My first published book (The Felix Activity Book) came out in 1996 (8/27/96, to be precise; anniversary greetings still being accepted). It was a trade book, meaning it was sold in bookstores. (Perhaps it’s more accurate to say it was put in bookstores.)
My second published book (and first “sequel”—Felix Explores Our World) came out in 1999, and it was also for the trade.
In 2000, I wrote two more books for the retail market, both for Dutton. (When one of them went out of print by 2005, I resold it to another publisher.)
Then over the next five years, I wrote about 35 more books…for the school and library market, also called the institutional market.
Institutional books are commonly published as a series and different titles in that series are commonly written by different people; each book in any given series must adhere to guidelines the publisher established specifically for it. Series I wrote for include We the People (American history), Endangered! (threatened animals), Atomic! (high interest topics from gladiators to vampires), and Countries of the World (countries of the world).
In between, I also continued to write trade books including What’s the Difference?, How to Do a Belly Flop!, and Boys of Steel: The Creators of Superman. (Hey, at least one of those three titles does not end with a punctuation mark.)
I would’ve preferred to focus only on trade books from the onset, but for most of us, it takes time and luck to get to that stage. In the meantime, I considered writing school and library books my day job (without the insurance or Secret Santa parties). Even when it’s been a struggle, I always preferred sticking it out (after all, it was still writing) rather than going back to a salaried 9-5 office job.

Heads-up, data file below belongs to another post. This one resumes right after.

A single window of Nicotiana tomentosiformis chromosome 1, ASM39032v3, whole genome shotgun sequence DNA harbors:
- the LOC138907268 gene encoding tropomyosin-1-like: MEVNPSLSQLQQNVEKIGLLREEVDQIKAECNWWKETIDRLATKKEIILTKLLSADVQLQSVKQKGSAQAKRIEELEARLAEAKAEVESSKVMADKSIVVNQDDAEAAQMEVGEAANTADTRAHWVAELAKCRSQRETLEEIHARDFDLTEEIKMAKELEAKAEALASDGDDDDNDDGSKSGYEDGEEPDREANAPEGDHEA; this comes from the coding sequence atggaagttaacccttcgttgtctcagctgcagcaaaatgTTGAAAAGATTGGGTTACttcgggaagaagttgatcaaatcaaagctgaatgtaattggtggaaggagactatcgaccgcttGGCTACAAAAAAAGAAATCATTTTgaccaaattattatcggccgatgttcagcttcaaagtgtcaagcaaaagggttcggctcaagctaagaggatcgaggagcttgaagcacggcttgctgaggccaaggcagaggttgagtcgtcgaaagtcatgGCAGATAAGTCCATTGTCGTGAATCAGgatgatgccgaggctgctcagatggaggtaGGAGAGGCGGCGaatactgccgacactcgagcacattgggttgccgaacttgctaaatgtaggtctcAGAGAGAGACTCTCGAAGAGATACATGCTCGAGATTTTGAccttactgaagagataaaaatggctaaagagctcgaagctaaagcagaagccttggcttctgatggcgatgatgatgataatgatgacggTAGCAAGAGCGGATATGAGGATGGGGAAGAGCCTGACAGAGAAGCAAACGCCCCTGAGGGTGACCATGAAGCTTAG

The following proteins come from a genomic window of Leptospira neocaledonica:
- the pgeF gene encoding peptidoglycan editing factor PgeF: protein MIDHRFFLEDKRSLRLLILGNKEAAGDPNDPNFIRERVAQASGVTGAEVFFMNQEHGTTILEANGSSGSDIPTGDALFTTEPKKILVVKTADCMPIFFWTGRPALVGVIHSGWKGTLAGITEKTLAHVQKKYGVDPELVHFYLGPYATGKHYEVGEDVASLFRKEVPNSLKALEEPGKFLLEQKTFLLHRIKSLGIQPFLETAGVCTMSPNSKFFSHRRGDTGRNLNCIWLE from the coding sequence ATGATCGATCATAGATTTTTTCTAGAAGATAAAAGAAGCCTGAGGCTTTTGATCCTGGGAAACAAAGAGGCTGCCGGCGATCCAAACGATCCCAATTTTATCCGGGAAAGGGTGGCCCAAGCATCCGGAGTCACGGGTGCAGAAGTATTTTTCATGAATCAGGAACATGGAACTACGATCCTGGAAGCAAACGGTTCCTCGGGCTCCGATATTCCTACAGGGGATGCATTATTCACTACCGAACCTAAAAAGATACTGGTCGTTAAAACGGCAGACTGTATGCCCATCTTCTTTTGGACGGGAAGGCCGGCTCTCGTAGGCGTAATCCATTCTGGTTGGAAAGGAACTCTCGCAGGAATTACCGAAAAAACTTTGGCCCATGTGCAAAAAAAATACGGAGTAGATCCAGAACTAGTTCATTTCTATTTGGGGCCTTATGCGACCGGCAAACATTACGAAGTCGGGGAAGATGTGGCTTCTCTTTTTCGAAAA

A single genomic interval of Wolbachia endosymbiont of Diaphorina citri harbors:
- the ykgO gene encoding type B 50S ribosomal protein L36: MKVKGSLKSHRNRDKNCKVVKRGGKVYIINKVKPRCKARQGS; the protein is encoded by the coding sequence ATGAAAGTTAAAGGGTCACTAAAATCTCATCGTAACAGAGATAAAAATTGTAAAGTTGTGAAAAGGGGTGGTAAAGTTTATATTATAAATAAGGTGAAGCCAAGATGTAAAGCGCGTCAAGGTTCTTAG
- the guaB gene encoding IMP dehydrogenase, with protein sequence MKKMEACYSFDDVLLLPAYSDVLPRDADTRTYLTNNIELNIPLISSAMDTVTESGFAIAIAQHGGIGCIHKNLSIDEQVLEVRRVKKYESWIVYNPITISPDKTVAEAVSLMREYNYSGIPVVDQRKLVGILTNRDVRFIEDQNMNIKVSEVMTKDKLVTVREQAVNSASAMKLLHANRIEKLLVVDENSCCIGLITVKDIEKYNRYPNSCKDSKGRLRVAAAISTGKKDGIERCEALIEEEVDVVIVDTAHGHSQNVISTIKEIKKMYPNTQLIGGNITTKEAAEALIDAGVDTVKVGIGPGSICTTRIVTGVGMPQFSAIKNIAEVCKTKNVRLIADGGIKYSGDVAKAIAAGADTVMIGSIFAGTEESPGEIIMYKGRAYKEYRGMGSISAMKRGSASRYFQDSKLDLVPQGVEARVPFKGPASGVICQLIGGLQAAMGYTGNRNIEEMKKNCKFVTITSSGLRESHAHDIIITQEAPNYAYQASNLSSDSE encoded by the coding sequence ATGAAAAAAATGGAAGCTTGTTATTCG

When writing for the institutional market, some authors use a pseudonym. One explanation I’ve read: they reserve their real name for when they write a “real” book.
Put another way, writing for an institutional series usually precludes creative experimentation. To cover the basics for a wide audience, these books take a straightforward approach. An author of an institutional book most likely didn’t choose the subject from the ether; a publisher probably asked him if he would write on that particular topic. Sometimes editors say they want an institutional book to be written stylishly; while great in principle, it’s frequently difficult in practice because such books have inflexible parameters (i.e. fixed word count and limited vocabulary, and despite that, a relatively vast amount of information to be conveyed).
Some authors withhold their name from a work-for-hire book because the book doesn’t reflect the author’s voice. I understand this. But I didn’t do it. My name is on nearly all of my books. Just because a book can’t be written with personal flair doesn’t mean anybody can write it.
9/12/13 addendum: Message from an educator whose school hired me to speak:
I had no idea how many of your “bread and butter” books we had—gladiators, Green Berets, endangered tigers, Pledge of Allegiance—the list goes on and on! It lead to a great discussion with some of the older kids about things you do for passion vs. things you do to eat!
In part 2: why I used my real name on all but one of my books